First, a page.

Kids are shaped and directed differently in this generation and so we end up in sort of a “Love the one you’re with” situation. I find myself looking for ways to replicate some of my horse life for them- certainly not the part about destroying lawns- but finding ways for them to spend the time with the horses.

      I love your attitude about teaching and by offering half leases in the summer you’re creating opportunities, too. I also like the idea of Equestrian Summer Camps- as long as they are well done. Camps give kids the time with the horses and with other horse kids.

      The snag I run into frequently is parents who do everything for their children, not wanting the child to suffer or struggle; seeing failure as a bad thing. But that’s a whole other topic which I’ll save for another day.

      Thank you again for your comment. Your input always stimulates my mind.

  • You couldn’t be more right about this. I remember when I started riding. I came at the barn 4 days a week not just one day and progress was sooo slow. I knew it and my instructor knew it. I’m 28 years old so I can tell if I make progress or not. I kept trying and trying, I ended up taking lessons almost every day and still it seemed like I will always be stuck at trotting and that I would never canter. When it finally happened…the canter I mean I fell off the horse a few times and hurt my knees pretty badly. I got up on the horse again but I became stiff and afraid. I then suddenly realized that I am more afraid of the animal than falling off. So I took time to come to the barn an hour early to spend time with the horses on the ground. I cleaned, showered them, picked their feet and after a few weeks I wasn’t afraid anymore, I somehow knew how they would react on the ground that made me feel more secure in the saddle. After that progress was picking up, my heels finally came all the way down, I was cantering and jumping small fences with confidence. Then I had to take a break because I got pregnant but I can’t wait to get back in the saddle and I also talked to my instructor about buying one of his horses.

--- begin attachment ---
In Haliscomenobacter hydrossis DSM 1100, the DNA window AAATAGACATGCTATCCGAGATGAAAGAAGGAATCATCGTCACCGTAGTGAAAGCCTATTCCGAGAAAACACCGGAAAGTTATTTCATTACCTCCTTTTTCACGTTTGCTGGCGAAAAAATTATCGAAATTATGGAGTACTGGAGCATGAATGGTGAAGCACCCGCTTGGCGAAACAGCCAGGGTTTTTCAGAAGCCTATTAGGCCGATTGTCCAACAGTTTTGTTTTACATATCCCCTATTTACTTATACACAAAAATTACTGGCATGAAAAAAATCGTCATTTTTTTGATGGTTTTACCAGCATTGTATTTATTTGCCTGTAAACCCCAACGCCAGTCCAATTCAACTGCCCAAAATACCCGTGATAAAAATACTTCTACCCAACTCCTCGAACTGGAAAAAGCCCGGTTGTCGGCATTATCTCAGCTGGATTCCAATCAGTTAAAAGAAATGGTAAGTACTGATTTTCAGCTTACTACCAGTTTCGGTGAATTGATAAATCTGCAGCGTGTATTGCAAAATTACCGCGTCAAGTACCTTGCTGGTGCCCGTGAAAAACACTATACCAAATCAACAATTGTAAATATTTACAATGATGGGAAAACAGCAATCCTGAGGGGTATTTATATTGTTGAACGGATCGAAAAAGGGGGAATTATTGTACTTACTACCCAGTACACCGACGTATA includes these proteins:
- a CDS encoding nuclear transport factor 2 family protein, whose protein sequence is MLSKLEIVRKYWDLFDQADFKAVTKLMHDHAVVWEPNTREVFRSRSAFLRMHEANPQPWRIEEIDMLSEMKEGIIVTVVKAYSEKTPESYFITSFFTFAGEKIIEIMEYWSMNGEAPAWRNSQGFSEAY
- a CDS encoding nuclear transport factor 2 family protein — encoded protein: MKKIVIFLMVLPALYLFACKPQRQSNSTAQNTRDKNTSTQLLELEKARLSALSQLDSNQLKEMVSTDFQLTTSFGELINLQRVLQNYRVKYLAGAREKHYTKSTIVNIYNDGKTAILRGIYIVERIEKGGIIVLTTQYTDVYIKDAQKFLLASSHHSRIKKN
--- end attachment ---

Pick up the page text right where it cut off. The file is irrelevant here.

• JoJo
      Thanks for taking the time to write your good comment. I admire that you made a big effort to figure out why you were not progressing with your riding and that you were able to solve the puzzle yourself! I love seeing riders progress on the back of the horse but ground work and becoming comfortable with general horse care is so important. If we can’t get a horse to work with you on the ground, what makes us think he should work with us while we’re on his back? Grooming and handling are big keys to having a relationship with an animal, to say nothing of what it does for confidence. Kudos to you. Take care of the new baby but be sure to get back to riding ASAP!
      Barbara Fox